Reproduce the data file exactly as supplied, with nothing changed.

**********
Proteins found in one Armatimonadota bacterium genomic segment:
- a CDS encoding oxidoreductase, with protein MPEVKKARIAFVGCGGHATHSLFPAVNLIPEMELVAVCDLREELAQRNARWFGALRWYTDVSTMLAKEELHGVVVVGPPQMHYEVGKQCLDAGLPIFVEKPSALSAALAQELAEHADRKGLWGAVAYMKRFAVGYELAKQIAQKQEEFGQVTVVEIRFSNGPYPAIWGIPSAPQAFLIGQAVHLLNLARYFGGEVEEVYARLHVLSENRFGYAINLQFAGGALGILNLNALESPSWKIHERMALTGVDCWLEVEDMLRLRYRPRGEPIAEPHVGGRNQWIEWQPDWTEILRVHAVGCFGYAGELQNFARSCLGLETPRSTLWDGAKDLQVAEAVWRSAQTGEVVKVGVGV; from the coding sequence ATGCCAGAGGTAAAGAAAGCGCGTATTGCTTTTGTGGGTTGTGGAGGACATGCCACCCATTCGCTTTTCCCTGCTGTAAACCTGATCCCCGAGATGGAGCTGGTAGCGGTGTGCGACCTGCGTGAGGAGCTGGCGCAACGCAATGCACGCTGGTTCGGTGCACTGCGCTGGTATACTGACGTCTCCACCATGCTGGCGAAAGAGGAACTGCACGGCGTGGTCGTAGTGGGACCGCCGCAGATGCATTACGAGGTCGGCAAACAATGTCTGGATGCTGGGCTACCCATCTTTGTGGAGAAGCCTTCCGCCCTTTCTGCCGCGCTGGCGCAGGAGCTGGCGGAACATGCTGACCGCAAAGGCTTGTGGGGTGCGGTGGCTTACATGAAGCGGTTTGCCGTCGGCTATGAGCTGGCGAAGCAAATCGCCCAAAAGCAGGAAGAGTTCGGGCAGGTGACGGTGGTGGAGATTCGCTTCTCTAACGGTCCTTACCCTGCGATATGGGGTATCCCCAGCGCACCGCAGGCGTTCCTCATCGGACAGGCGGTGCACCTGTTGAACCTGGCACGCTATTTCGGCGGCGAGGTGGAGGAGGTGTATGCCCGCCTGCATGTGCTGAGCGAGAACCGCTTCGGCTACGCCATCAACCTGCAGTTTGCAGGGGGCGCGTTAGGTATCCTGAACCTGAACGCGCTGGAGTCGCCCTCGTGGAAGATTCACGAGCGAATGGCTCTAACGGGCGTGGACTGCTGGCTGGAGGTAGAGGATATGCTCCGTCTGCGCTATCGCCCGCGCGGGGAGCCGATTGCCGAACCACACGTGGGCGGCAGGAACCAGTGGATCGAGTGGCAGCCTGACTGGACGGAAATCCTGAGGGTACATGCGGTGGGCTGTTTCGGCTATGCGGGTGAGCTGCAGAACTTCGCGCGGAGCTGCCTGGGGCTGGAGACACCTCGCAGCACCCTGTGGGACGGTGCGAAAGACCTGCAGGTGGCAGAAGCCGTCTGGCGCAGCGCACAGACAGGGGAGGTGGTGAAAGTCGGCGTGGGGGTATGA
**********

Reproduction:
Proteins found in one Armatimonadota bacterium genomic segment:
- a CDS encoding oxidoreductase, with protein MPEVKKARIAFVGCGGHATHSLFPAVNLIPEMELVAVCDLREELAQRNARWFGALRWYTDVSTMLAKEELHGVVVVGPPQMHYEVGKQCLDAGLPIFVEKPSALSAALAQELAEHADRKGLWGAVAYMKRFAVGYELAKQIAQKQEEFGQVTVVEIRFSNGPYPAIWGIPSAPQAFLIGQAVHLLNLARYFGGEVEEVYARLHVLSENRFGYAINLQFAGGALGILNLNALESPSWKIHERMALTGVDCWLEVEDMLRLRYRPRGEPIAEPHVGGRNQWIEWQPDWTEILRVHAVGCFGYAGELQNFARSCLGLETPRSTLWDGAKDLQVAEAVWRSAQTGEVVKVGVGV; from the coding sequence ATGCCAGAGGTAAAGAAAGCGCGTATTGCTTTTGTGGGTTGTGGAGGACATGCCACCCATTCGCTTTTCCCTGCTGTAAACCTGATCCCCGAGATGGAGCTGGTAGCGGTGTGCGACCTGCGTGAGGAGCTGGCGCAACGCAATGCACGCTGGTTCGGTGCACTGCGCTGGTATACTGACGTCTCCACCATGCTGGCGAAAGAGGAACTGCACGGCGTGGTCGTAGTGGGACCGCCGCAGATGCATTACGAGGTCGGCAAACAATGTCTGGATGCTGGGCTACCCATCTTTGTGGAGAAGCCTTCCGCCCTTTCTGCCGCGCTGGCGCAGGAGCTGGCGGAACATGCTGACCGCAAAGGCTTGTGGGGTGCGGTGGCTTACATGAAGCGGTTTGCCGTCGGCTATGAGCTGGCGAAGCAAATCGCCCAAAAGCAGGAAGAGTTCGGGCAGGTGACGGTGGTGGAGATTCGCTTCTCTAACGGTCCTTACCCTGCGATATGGGGTATCCCCAGCGCACCGCAGGCGTTCCTCATCGGACAGGCGGTGCACCTGTTGAACCTGGCACGCTATTTCGGCGGCGAGGTGGAGGAGGTGTATGCCCGCCTGCATGTGCTGAGCGAGAACCGCTTCGGCTACGCCATCAACCTGCAGTTTGCAGGGGGCGCGTTAGGTATCCTGAACCTGAACGCGCTGGAGTCGCCCTCGTGGAAGATTCACGAGCGAATGGCTCTAACGGGCGTGGACTGCTGGCTGGAGGTAGAGGATATGCTCCGTCTGCGCTATCGCCCGCGCGGGGAGCCGATTGCCGAACCACACGTGGGCGGCAGGAACCAGTGGATCGAGTGGCAGCCTGACTGGACGGAAATCCTGAGGGTACATGCGGTGGGCTGTTTCGGCTATGCGGGTGAGCTGCAGAACTTCGCGCGGAGCTGCCTGGGGCTGGAGACACCTCGCAGCACCCTGTGGGACGGTGCGAAAGACCTGCAGGTGGCAGAAGCCGTCTGGCGCAGCGCACAGACAGGGGAGGTGGTGAAAGTCGGCGTGGGGGTATGA